Painting Locomotives and Rolling stock

Discussion in 'Scratchin' & Bashin'' started by diburning, Jul 12, 2008.

  1. diburning

    diburning Member

    I was thinking about buying locomotives and repainting them in roads that don't come manufactured. Does anyone know how to paint locomotives? I want to know how to do it and what kind of paints to use and how much it can potentially cost me without the price of the locomotive as that can be variable.
  2. Dave1905

    Dave1905 Member

    If you are starting with a painted shell, then you will need to strip the factory paint. Scalecoat makes a hobby paint stripper, don't use the type of paint stripper you would use on woodwork or furniture, it will eat plastic. People also use brake fluid and alcohol to remove paint.

    Normally modelers use Floquil, Pollyscale, Accupaint or Scalecoat to paint models. To do a good job you will need an airbrush, which may mean a compressor or air tank. If you have a gas station nearby you can get a air tank made for refilling tires and charge it up at the gas station then use it to power the airbrush.

    To letter the engines, you will have to apply decals or dry transfers. Microscale and Champ are two of the biggest decal companies.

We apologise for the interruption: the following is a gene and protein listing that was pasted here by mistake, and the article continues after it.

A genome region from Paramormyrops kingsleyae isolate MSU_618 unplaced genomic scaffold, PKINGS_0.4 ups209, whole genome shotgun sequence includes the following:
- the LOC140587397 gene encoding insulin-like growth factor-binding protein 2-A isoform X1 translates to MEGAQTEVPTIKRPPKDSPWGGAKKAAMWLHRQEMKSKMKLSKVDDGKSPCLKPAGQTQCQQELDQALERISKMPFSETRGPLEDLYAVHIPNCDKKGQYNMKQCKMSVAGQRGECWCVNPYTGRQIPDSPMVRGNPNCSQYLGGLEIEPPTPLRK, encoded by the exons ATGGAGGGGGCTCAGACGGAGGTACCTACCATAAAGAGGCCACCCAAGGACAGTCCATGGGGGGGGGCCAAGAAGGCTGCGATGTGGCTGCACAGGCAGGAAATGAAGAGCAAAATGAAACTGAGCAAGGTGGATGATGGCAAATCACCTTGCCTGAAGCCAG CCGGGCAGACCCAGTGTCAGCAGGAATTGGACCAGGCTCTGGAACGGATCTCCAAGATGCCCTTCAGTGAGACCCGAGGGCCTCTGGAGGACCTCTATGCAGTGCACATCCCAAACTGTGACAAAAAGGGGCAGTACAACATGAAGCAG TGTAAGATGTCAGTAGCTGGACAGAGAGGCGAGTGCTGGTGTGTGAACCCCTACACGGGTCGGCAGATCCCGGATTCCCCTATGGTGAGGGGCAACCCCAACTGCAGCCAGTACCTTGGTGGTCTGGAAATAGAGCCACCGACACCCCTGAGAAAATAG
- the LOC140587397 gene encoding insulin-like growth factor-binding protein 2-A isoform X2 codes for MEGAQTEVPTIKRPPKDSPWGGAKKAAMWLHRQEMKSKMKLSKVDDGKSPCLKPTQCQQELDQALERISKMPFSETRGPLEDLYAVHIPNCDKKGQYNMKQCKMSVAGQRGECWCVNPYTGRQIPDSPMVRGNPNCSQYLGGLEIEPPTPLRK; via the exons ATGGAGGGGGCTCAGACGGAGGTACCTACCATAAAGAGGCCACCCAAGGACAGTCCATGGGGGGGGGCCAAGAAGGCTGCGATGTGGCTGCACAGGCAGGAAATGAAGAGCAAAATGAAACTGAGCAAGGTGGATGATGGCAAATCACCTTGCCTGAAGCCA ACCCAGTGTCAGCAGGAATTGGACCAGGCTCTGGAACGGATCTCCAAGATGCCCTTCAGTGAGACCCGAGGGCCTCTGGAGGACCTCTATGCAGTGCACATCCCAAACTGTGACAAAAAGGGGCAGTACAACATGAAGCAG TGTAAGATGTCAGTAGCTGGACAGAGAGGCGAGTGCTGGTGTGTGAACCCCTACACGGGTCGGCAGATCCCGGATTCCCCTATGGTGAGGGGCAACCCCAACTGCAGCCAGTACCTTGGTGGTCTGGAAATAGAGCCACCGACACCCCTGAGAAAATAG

Not counting the air brush ($25-100), the air compressor or tank ($30-150), the miscellaneous fittings ($10-50) that are one time, last you a "lifetime" costs, it will cost $5 a bottle for model paint and $4-6 a set for decals, about $10 a model to paint it. Figure on about $100 for a compressor and airbrush, but they will last decades. I have had mine for nearly 20 years and have painted literally hundreds of cars and buildings.

    Dave H.
  3. pgandw

    pgandw Active Member

    Back before the days of plastic locomotives in a plethora of paint schemes, it was normal for an MR to paint his locomotives (or have them painted, if he didn't feel up to the task). For those who built from metal kits or totally from scratch, painting was an expected part of the experience.